‘Kickin’ it old school’ and ‘Keepin’ it real’ are two much abused phrases today, but in the case of the Nissan XTerra, these are absolute truths. The first XTerra saw the light of day as a 2000 model, followed by a second generation bowing in 2005, and that is essentially the same XTerra you will find at a Nissan dealer lot in 2014. So yes, change with the Xterra tends to move at a glacial pace, but you need to understand what the XTerra is about to understand why that is perfectly acceptable.
The XTerra is based off of the Nissan Frontier pick up truck, the way every car company did its SUV’s before the crossover existed. In appearance, the XTerra is upright, purposeful, and most of all, dead serious. With an imposing front fascia, knobby tires, over the top roof rack and sharply sculpted fender flares, the XTerra in stock form almost looks as if it do duty as a Dakar Rally support vehicle. Backing up that persona are roof mounted off-road lights, roof mounted air dam gear basket, rear side bumper steps and a front tow hook. From the outside, the XTerra puts the ‘U’ in Utility, and the overall look is classic SUV, looks terrific, and oozes character in a growing sea of wishy-washy crossovers. Put another way, this is not a vehicle you will spot your typical suburban housewife flitting between Starbuck’s and her mani/pedi appointment.
Climb inside, and the utility theme continues. There is nothing superfluous or fancy to be found here. No nod whatsoever to style. In fact, the XTerra’s dashboard and controls are so simple compared to its contemporaries it is almost shocking. To some, the minimalism shown here may be extreme, bordering on the austere, but pause here for a moment, and look again. Acres of unforgiving hard plastic and a lack of gimmicks all add up to an interior that is ready to be beaten up. The XTerra’s cabin was designed to be abused. Yet for as primitive the XTerra’s interior appears, all the tech features one would expect to find on a current SUV are accounted for.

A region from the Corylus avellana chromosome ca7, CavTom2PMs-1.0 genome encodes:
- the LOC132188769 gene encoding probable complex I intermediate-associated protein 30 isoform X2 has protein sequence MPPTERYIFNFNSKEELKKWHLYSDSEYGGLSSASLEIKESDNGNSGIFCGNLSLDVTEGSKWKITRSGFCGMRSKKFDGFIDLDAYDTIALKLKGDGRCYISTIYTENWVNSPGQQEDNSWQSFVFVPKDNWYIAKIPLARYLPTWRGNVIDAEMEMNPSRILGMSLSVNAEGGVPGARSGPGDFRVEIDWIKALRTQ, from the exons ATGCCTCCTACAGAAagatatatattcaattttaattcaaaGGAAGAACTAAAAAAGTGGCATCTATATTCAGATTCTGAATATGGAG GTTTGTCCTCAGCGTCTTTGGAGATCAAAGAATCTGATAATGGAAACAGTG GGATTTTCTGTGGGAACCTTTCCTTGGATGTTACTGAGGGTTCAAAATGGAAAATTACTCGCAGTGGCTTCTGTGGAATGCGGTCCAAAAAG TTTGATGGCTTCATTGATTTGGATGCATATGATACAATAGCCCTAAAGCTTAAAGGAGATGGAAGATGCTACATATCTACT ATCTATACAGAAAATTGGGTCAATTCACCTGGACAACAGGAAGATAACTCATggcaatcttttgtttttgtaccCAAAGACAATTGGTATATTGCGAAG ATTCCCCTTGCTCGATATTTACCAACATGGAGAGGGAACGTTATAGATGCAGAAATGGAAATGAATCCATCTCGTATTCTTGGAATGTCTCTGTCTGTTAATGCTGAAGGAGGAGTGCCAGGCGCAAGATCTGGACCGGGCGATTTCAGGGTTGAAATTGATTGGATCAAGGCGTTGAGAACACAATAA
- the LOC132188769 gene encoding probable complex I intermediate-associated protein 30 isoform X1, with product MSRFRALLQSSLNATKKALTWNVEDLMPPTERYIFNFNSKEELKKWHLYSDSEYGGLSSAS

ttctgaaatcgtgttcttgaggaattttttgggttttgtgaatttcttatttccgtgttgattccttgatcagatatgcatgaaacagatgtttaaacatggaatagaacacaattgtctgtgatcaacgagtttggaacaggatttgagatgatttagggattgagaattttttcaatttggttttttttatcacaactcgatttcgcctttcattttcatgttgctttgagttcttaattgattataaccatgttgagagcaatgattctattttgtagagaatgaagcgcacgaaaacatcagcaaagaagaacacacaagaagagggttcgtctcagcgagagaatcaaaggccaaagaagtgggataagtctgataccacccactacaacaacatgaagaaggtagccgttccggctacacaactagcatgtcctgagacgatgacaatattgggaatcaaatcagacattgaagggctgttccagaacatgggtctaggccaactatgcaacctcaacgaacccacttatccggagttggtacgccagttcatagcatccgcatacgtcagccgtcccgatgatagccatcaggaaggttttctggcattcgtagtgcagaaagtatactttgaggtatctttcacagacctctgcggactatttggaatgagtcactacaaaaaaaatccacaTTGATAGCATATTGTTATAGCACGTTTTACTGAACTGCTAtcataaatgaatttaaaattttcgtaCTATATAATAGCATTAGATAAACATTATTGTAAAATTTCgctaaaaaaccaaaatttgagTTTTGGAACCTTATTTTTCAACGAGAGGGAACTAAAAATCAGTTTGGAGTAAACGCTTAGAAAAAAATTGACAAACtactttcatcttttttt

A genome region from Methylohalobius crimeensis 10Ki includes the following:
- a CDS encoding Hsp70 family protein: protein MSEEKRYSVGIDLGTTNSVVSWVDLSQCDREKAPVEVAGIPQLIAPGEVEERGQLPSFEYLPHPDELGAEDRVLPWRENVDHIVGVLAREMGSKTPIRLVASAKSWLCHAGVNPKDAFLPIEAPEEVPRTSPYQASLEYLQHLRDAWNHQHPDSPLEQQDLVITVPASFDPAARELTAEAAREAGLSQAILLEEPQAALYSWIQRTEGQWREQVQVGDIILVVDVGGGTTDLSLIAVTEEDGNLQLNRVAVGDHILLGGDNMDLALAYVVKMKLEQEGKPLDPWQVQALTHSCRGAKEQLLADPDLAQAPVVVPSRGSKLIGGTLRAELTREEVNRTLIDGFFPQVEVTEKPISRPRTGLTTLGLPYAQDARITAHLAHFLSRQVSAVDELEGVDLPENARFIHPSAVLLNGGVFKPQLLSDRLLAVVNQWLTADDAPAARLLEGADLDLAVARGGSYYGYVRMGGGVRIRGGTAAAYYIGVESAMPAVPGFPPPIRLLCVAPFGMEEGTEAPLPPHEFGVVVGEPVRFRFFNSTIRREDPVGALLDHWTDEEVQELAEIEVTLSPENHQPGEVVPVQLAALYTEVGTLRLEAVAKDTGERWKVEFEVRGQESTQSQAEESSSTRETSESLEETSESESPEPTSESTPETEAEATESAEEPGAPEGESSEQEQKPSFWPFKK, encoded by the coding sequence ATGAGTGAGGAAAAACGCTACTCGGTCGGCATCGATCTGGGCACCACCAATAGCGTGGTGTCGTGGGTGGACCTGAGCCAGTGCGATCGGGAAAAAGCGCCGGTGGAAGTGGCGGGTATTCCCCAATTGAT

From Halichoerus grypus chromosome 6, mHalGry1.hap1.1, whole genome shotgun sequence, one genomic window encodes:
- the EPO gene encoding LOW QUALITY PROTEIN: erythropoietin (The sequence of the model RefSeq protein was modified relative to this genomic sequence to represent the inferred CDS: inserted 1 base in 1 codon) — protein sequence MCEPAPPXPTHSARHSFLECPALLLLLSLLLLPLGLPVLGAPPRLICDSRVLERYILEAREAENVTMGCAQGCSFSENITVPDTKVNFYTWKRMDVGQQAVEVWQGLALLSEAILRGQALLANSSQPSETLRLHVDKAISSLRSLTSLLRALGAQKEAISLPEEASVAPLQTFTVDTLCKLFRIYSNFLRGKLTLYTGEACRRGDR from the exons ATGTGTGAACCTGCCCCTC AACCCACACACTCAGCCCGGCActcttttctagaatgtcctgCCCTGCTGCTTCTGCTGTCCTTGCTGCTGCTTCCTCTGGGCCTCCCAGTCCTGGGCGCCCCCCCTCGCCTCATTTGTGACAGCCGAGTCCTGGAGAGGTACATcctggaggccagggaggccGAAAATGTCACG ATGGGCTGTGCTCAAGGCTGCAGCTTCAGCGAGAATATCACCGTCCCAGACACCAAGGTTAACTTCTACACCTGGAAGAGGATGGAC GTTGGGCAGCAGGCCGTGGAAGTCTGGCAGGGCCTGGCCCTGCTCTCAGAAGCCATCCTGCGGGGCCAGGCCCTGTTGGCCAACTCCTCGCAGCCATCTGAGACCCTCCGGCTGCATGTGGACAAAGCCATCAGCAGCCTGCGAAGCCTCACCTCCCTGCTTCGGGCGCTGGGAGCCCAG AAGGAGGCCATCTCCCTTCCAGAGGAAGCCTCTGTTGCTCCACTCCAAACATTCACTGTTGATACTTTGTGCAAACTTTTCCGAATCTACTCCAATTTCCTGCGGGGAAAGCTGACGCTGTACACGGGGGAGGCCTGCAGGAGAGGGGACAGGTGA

All XTerra’s share the same engine, a 4.0L V-6, rated at 261hp. You can order your XTerra as a 4×2 or 4×4. Rear-wheel drive only XTerra’s are only available with a five-speed automatic. Go for the 4×4 (honestly, if you are committing to this car, why wouldn’t you?), and you have a choice of a six-speed manual or the automatic. Our 4×4 was fitted with the automatic. Acceleration was more than adequate, and no doubt offers enough grunt in difficult off-road situations. And the XTerra should shine off-road. I know, because I have driven both am XTerra and the Frontier on which it is based at IMPA’s Test Days off-road course, set up and designed by Land Rover, the benchmark of all off-roaders. Trust me, the XTerra has the chops it takes for some brutal off-roading. And it’s fun too.
That’s important to keep in mind, because around town, the XTerra, while fully capable, never lets you forget you are essentially driving a truck ready for severe off-roading. If you’re OK with that, no problem. But if you are contemplating an XTerra, knowing full well you will never subject it to anything harsher than a dirt road, you should really ask yourself if you are willing to live with the compromises an SUV with such impressive off-road capabilities comes with. And if your answer is yes, then my next question is who are you trying to impress? There are simply too many other alternatives offering the space and utility of an XTerra that are much easier to live with on a daily basis. Buying an XTerra with the intent of never taking it off-road makes as much sense as buying a Nissan GT-R and never intending to exceed the speed limit.
The XTerra is available in three trim levels: base X, S, and top-spec PRO-4X. Our test car was the PRO-4X. Standard equipment backs up the off-road ability with features such as Bilstein shocks, Hill Descent Control, Hill Start Assist and OWL rugged trail tires. Other standard features include navigation, Rockford Fosgate premium audio, SiriusXM satellite radio, iPod connectivity, Bluetooth, RearView Monitor, First Aid Kit, and multiple 12V DC outlets. Fitted with only a couple accessories, our XTerra rings in at a respectable $31,925USD, including destination charges.
The XTerra is impressive in that it has remained true to its mission since day one as a no-frills, no-nonsense, go-anywhere SUV. That type of vehicle is quickly becoming extinct. Toyota announced that 2014 will be the FJ’s last year, and that pretty much leaves the XTerra and Jeep Wrangler, not to mention stripped versions of the Toyota 4Runner as the last of their kind. Is it the SUV for everyone? No, and it was never intended to be. And to those who own XTerra’s and never ventured further than a dirt path, you owe it to yourself to find a local off-road club and discover all the fun you’ve been missing. You’ll thank me later.